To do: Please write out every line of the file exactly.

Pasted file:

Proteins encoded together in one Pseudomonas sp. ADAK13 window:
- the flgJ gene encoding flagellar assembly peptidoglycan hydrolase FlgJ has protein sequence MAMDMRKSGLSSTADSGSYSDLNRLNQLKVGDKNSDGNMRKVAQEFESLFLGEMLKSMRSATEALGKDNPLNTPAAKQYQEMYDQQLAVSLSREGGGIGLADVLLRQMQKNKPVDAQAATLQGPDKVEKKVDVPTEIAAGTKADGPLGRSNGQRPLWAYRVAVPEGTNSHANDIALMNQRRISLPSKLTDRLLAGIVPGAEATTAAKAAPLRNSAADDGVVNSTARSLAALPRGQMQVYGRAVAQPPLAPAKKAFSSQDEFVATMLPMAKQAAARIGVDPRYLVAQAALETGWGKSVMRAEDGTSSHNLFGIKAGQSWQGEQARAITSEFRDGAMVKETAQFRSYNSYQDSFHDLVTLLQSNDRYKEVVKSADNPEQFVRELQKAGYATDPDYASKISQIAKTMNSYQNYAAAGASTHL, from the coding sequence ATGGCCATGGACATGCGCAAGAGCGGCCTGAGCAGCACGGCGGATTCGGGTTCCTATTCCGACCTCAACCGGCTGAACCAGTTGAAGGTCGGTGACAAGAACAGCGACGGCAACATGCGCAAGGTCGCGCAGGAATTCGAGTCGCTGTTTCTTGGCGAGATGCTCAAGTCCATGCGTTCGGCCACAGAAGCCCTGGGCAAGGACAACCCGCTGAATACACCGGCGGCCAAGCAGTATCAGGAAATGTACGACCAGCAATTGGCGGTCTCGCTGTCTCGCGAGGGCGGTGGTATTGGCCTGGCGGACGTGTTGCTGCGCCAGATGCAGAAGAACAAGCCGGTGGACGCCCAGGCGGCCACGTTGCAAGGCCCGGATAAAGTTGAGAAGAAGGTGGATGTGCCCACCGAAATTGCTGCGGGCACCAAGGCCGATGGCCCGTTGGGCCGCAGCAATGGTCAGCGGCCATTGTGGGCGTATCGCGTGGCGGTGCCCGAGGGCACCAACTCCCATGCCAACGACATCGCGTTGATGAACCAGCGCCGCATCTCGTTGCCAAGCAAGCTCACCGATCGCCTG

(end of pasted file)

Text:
Proteins encoded together in one Pseudomonas sp. ADAK13 window:
- the flgJ gene encoding flagellar assembly peptidoglycan hydrolase FlgJ has protein sequence MAMDMRKSGLSSTADSGSYSDLNRLNQLKVGDKNSDGNMRKVAQEFESLFLGEMLKSMRSATEALGKDNPLNTPAAKQYQEMYDQQLAVSLSREGGGIGLADVLLRQMQKNKPVDAQAATLQGPDKVEKKVDVPTEIAAGTKADGPLGRSNGQRPLWAYRVAVPEGTNSHANDIALMNQRRISLPSKLTDRLLAGIVPGAEATTAAKAAPLRNSAADDGVVNSTARSLAALPRGQMQVYGRAVAQPPLAPAKKAFSSQDEFVATMLPMAKQAAARIGVDPRYLVAQAALETGWGKSVMRAEDGTSSHNLFGIKAGQSWQGEQARAITSEFRDGAMVKETAQFRSYNSYQDSFHDLVTLLQSNDRYKEVVKSADNPEQFVRELQKAGYATDPDYASKISQIAKTMNSYQNYAAAGASTHL, from the coding sequence ATGGCCATGGACATGCGCAAGAGCGGCCTGAGCAGCACGGCGGATTCGGGTTCCTATTCCGACCTCAACCGGCTGAACCAGTTGAAGGTCGGTGACAAGAACAGCGACGGCAACATGCGCAAGGTCGCGCAGGAATTCGAGTCGCTGTTTCTTGGCGAGATGCTCAAGTCCATGCGTTCGGCCACAGAAGCCCTGGGCAAGGACAACCCGCTGAATACACCGGCGGCCAAGCAGTATCAGGAAATGTACGACCAGCAATTGGCGGTCTCGCTGTCTCGCGAGGGCGGTGGTATTGGCCTGGCGGACGTGTTGCTGCGCCAGATGCAGAAGAACAAGCCGGTGGACGCCCAGGCGGCCACGTTGCAAGGCCCGGATAAAGTTGAGAAGAAGGTGGATGTGCCCACCGAAATTGCTGCGGGCACCAAGGCCGATGGCCCGTTGGGCCGCAGCAATGGTCAGCGGCCATTGTGGGCGTATCGCGTGGCGGTGCCCGAGGGCACCAACTCCCATGCCAACGACATCGCGTTGATGAACCAGCGCCGCATCTCGTTGCCAAGCAAGCTCACCGATCGCCTG